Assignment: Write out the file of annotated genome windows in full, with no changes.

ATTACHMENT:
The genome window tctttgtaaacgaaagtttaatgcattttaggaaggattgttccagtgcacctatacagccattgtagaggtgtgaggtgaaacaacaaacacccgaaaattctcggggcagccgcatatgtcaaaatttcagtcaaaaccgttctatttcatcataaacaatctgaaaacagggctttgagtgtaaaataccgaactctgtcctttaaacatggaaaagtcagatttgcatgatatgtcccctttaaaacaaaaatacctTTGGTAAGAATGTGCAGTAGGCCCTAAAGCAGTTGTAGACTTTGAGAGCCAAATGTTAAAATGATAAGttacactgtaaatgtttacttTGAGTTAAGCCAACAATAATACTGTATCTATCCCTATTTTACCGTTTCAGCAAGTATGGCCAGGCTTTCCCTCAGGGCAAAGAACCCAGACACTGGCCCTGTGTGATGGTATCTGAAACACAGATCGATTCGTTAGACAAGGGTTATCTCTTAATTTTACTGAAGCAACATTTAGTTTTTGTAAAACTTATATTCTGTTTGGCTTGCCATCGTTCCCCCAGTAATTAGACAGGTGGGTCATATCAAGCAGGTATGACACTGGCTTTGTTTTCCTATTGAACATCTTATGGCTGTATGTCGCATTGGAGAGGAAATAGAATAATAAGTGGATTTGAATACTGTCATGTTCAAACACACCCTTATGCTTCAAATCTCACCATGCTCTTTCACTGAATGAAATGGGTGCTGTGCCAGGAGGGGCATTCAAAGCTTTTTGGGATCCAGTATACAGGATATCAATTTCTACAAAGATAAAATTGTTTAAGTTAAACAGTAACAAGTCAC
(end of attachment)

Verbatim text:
The genome window tctttgtaaacgaaagtttaatgcattttaggaaggattgttccagtgcacctatacagccattgtagaggtgtgaggtgaaacaacaaacacccgaaaattctcggggcagccgcatatgtcaaaatttcagtcaaaaccgttctatttcatcataaacaatctgaaaacagggctttgagtgtaaaataccgaactctgtcctttaaacatggaaaagtcagatttgcatgatatgtcccctttaaaacaaaaatacctTTGGTAAGAATGTGCAGTAGGCCCTAAAGCAGTTGTAGACTTTGAGAGCCAAATGTTAAAATGATAAGttacactgtaaatgtttacttTGAGTTAAGCCAACAATAATACTGTATCTATCCCTATTTTACCGTTTCAGCAAGTATGGCCAGGCTTTCCCTCAGGGCAAAGAACCCAGACACTGGCCCTGTGTGATGGTATCTGAAACACAGATCGATTCGTTAGACAAGGGTTATCTCTTAATTTTACTGAAGCAACATTTAGTTTTTGTAAAACTTATATTCTGTTTGGCTTGCCATCGTTCCCCCAGTAATTAGACAGGTGGGTCATATCAAGCAGGTATGACACTGGCTTTGTTTTCCTATTGAACATCTTATGGCTGTATGTCGCATTGGAGAGGAAATAGAATAATAAGTGGATTTGAATACTGTCATGTTCAAACACACCCTTATGCTTCAAATCTCACCATGCTCTTTCACTGAATGAAATGGGTGCTGTGCCAGGAGGGGCATTCAAAGCTTTTTGGGATCCAGTATACAGGATATCAATTTCTACAAAGATAAAATTGTTTAAGTTAAACAGTAACAAGTCAC